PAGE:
It seems that the gestures of the portrayed aristocrats involved restricting their bodies in terms of their spread in space – their arms touch their upper bodies, their hands are folded, and although their legs are not seen, it is clear that they are together. A comparison to a visual representation of Gluttony from a Book of Hours in the Morgan Library (fig. 4, New York, Morgan Library, ms. 10001, fol. 94r)[32] underscores the superiority of the formulaic bodily gesture that reflects moderation. The personification of the Vice in this illustration arches the torso backward, the limbs create different, even contradictory vectors directing our attention to the space around the gormandizer. Textual or visual descriptions of Vices as personifications that can be traced back to Classical antiquity were didactic tools that guided the recipient toward an ethical life. Such an image was arranged into a systematic code comprehensible for medieval Christians, who were able to decipher the unequivocal message.[33] Evidently, the postures of the portrayed owners are very distant from the visualization of Gluttony. In contrast to the intemperate bodily movement of the hungry man eating in an uncontrolled manner, Anne, René, and Isabelle are imaged in positions of control over their bodily movements. Even if in their reality they would like to bow down, cry, or beg (and maybe they did so), the illustrations are ideal reflections of the subjects that visualize the virtuous behavior of noble individuals. Thus, the ideal rendering of gestures enabled their owners to identify with their refined selves and enjoy their successes in employing Christian and courtly codes of behavior in the social arena.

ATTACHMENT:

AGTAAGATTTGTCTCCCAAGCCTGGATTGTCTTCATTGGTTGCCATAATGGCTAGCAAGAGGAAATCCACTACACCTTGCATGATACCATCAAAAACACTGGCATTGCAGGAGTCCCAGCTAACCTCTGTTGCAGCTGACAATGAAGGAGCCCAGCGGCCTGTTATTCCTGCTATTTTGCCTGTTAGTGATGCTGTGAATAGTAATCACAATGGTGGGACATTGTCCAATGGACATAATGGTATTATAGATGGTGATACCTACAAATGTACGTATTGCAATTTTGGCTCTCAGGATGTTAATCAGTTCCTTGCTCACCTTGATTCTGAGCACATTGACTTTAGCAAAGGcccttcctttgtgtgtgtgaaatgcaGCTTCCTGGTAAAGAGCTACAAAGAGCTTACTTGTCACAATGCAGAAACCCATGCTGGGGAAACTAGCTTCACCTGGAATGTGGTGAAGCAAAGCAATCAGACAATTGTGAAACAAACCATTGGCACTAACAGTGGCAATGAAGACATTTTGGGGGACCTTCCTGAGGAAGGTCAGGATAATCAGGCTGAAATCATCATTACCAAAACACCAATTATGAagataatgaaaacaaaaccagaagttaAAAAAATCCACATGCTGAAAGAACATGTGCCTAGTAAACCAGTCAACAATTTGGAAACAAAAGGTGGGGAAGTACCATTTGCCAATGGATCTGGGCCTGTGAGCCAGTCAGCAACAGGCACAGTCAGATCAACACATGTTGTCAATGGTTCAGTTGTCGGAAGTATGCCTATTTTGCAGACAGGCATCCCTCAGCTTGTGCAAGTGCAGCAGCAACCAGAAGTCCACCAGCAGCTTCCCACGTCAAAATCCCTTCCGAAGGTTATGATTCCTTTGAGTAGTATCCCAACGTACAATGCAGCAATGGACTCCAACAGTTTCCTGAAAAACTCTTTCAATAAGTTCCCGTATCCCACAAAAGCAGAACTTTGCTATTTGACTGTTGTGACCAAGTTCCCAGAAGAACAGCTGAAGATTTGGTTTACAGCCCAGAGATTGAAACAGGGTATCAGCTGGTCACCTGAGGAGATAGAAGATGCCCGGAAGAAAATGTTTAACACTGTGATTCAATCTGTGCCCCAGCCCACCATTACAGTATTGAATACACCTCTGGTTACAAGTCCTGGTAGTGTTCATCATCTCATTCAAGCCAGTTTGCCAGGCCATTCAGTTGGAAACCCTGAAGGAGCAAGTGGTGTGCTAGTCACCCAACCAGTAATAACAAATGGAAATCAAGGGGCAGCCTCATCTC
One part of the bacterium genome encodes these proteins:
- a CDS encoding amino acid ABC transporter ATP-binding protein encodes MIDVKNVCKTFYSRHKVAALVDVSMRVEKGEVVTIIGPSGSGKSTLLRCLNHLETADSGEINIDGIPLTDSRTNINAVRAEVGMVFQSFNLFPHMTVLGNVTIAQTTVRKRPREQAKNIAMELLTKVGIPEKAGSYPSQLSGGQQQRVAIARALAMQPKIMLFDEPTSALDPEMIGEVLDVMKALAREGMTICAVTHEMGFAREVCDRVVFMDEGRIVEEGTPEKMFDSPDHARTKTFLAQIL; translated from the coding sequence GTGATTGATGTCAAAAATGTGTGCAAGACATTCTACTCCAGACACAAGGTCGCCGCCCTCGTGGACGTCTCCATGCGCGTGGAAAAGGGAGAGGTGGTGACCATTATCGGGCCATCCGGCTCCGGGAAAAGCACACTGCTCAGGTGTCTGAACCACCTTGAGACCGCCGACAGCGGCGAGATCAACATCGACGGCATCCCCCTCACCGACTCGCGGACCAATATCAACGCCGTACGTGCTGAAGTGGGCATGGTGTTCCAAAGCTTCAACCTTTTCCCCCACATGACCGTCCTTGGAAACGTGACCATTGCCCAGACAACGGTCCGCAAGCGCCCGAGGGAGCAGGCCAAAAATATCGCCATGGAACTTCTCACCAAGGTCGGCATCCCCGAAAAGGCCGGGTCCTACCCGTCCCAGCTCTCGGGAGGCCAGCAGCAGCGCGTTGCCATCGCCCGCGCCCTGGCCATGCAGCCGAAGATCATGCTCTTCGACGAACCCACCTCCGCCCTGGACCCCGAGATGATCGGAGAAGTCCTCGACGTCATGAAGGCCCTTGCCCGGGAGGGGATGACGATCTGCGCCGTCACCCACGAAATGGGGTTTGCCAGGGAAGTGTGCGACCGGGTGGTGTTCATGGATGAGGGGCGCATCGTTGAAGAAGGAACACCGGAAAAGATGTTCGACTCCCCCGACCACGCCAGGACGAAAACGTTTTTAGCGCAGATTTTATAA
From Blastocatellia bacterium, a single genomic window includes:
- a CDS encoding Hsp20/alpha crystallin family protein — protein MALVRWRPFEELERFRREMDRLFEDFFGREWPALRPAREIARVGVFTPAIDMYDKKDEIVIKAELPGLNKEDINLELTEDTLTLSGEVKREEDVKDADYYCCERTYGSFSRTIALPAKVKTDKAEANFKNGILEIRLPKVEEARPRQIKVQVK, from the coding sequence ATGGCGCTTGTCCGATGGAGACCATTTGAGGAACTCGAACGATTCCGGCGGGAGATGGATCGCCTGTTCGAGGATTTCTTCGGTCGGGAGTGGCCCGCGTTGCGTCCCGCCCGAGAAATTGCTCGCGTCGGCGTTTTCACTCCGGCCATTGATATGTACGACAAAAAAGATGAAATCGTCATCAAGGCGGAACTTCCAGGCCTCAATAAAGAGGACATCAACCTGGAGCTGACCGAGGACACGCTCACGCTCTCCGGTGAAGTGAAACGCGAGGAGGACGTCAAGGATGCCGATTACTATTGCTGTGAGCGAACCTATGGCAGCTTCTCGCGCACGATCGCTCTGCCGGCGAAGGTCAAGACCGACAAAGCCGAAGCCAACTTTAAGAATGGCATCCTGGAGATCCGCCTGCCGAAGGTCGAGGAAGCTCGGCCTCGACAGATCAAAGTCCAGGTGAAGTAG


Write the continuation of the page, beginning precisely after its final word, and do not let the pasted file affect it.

3. The Role of Attendants
Two kinds of figures accompany the owner of a Book of Hours. Until the beginning of the fifteenth century, the patron was usually introduced to the holy figures by a patron saint. However, from the 1400s, alongside this model, which can be traced in the portrait of Isabelle, we find a tendency to depict the owner together with real people, most of whom lived at court during the time the manuscripts were produced. The portrait of Anne of Beaujeu-Amplepuis reflects the new iconography as it depicts court ladies that in the vicinity of their noble patroness. The artist imaged the ladies-in-waiting dressed in the latest French court fashion.[34] He did not portrayed them kneeling as Anne of Beaujeu-Amplepuis, but rather sitting on pillows gazing at codices, probably Books of Hours, held gently in their hands.
What was implied by the inclusion of known court attendants in her devotional portrait? I argue that representations of noble attendants rendered naturalistically with attention to such details as attire and gestures (but not necessarily with concern for facial traits) were meant to enhance the message of the owner’s power and status. They are images adopted from reality that join more symbolic signs of rank such as heraldry. In a way, the role of court attendants is linked to the question that artists have struggled since time immemorial regarding the proper way to represent an individual. Until the mid-fourteenth century, a portrait in a prayer book was a symbolic representation of the worshipper, a rendering that reflected the status and gender of the depicted subject through dress, through the presence of a book in the composition, and through heraldic signs that often decorated the margins. Elite patrons’ bibliophilic jealousies and their wanting to display social superiority through lavish and innovative works of art drove artists to develop new rhetoric to portray their patrons.[35] Apart from the evolving interest in the visual, since the beginning of the fifteenth century, we find artistic production of works including scenes of real events[36] and depictions of court attendants in prayer with their lord or lady reflecting actual religious life at court.